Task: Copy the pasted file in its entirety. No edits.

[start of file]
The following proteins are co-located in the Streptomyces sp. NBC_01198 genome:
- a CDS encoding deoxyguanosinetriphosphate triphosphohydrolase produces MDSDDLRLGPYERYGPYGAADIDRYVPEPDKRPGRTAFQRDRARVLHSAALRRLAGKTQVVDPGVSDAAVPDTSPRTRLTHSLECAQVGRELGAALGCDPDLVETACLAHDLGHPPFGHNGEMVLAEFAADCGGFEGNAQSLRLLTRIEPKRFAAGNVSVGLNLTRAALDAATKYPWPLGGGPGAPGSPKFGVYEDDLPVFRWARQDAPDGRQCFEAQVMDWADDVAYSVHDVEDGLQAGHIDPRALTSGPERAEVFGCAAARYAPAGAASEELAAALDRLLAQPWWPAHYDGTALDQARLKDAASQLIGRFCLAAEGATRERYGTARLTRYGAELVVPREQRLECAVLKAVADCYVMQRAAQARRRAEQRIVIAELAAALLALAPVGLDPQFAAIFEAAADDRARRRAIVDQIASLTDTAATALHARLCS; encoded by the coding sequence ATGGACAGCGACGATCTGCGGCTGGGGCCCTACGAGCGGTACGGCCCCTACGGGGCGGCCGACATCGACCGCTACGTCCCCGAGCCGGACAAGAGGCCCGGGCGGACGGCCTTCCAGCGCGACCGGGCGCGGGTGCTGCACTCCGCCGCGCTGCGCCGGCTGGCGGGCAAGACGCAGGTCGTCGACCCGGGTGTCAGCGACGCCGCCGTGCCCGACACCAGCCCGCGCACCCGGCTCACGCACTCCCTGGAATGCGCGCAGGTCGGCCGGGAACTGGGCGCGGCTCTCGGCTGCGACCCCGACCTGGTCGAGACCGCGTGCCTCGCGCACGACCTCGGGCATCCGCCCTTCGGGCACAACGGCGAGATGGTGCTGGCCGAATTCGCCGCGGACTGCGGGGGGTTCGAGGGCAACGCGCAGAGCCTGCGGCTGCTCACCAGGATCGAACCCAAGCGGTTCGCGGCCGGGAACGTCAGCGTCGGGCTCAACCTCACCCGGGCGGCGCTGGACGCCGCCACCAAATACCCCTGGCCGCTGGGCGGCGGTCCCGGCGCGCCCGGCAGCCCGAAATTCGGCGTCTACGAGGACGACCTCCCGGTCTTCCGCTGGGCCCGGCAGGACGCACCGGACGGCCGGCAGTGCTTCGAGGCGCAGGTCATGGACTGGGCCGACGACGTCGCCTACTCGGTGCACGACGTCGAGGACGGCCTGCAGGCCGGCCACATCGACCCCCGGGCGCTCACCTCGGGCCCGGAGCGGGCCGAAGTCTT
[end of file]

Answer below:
The following proteins are co-located in the Streptomyces sp. NBC_01198 genome:
- a CDS encoding deoxyguanosinetriphosphate triphosphohydrolase produces MDSDDLRLGPYERYGPYGAADIDRYVPEPDKRPGRTAFQRDRARVLHSAALRRLAGKTQVVDPGVSDAAVPDTSPRTRLTHSLECAQVGRELGAALGCDPDLVETACLAHDLGHPPFGHNGEMVLAEFAADCGGFEGNAQSLRLLTRIEPKRFAAGNVSVGLNLTRAALDAATKYPWPLGGGPGAPGSPKFGVYEDDLPVFRWARQDAPDGRQCFEAQVMDWADDVAYSVHDVEDGLQAGHIDPRALTSGPERAEVFGCAAARYAPAGAASEELAAALDRLLAQPWWPAHYDGTALDQARLKDAASQLIGRFCLAAEGATRERYGTARLTRYGAELVVPREQRLECAVLKAVADCYVMQRAAQARRRAEQRIVIAELAAALLALAPVGLDPQFAAIFEAAADDRARRRAIVDQIASLTDTAATALHARLCS; encoded by the coding sequence ATGGACAGCGACGATCTGCGGCTGGGGCCCTACGAGCGGTACGGCCCCTACGGGGCGGCCGACATCGACCGCTACGTCCCCGAGCCGGACAAGAGGCCCGGGCGGACGGCCTTCCAGCGCGACCGGGCGCGGGTGCTGCACTCCGCCGCGCTGCGCCGGCTGGCGGGCAAGACGCAGGTCGTCGACCCGGGTGTCAGCGACGCCGCCGTGCCCGACACCAGCCCGCGCACCCGGCTCACGCACTCCCTGGAATGCGCGCAGGTCGGCCGGGAACTGGGCGCGGCTCTCGGCTGCGACCCCGACCTGGTCGAGACCGCGTGCCTCGCGCACGACCTCGGGCATCCGCCCTTCGGGCACAACGGCGAGATGGTGCTGGCCGAATTCGCCGCGGACTGCGGGGGGTTCGAGGGCAACGCGCAGAGCCTGCGGCTGCTCACCAGGATCGAACCCAAGCGGTTCGCGGCCGGGAACGTCAGCGTCGGGCTCAACCTCACCCGGGCGGCGCTGGACGCCGCCACCAAATACCCCTGGCCGCTGGGCGGCGGTCCCGGCGCGCCCGGCAGCCCGAAATTCGGCGTCTACGAGGACGACCTCCCGGTCTTCCGCTGGGCCCGGCAGGACGCACCGGACGGCCGGCAGTGCTTCGAGGCGCAGGTCATGGACTGGGCCGACGACGTCGCCTACTCGGTGCACGACGTCGAGGACGGCCTGCAGGCCGGCCACATCGACCCCCGGGCGCTCACCTCGGGCCCGGAGCGGGCCGAAGTCTT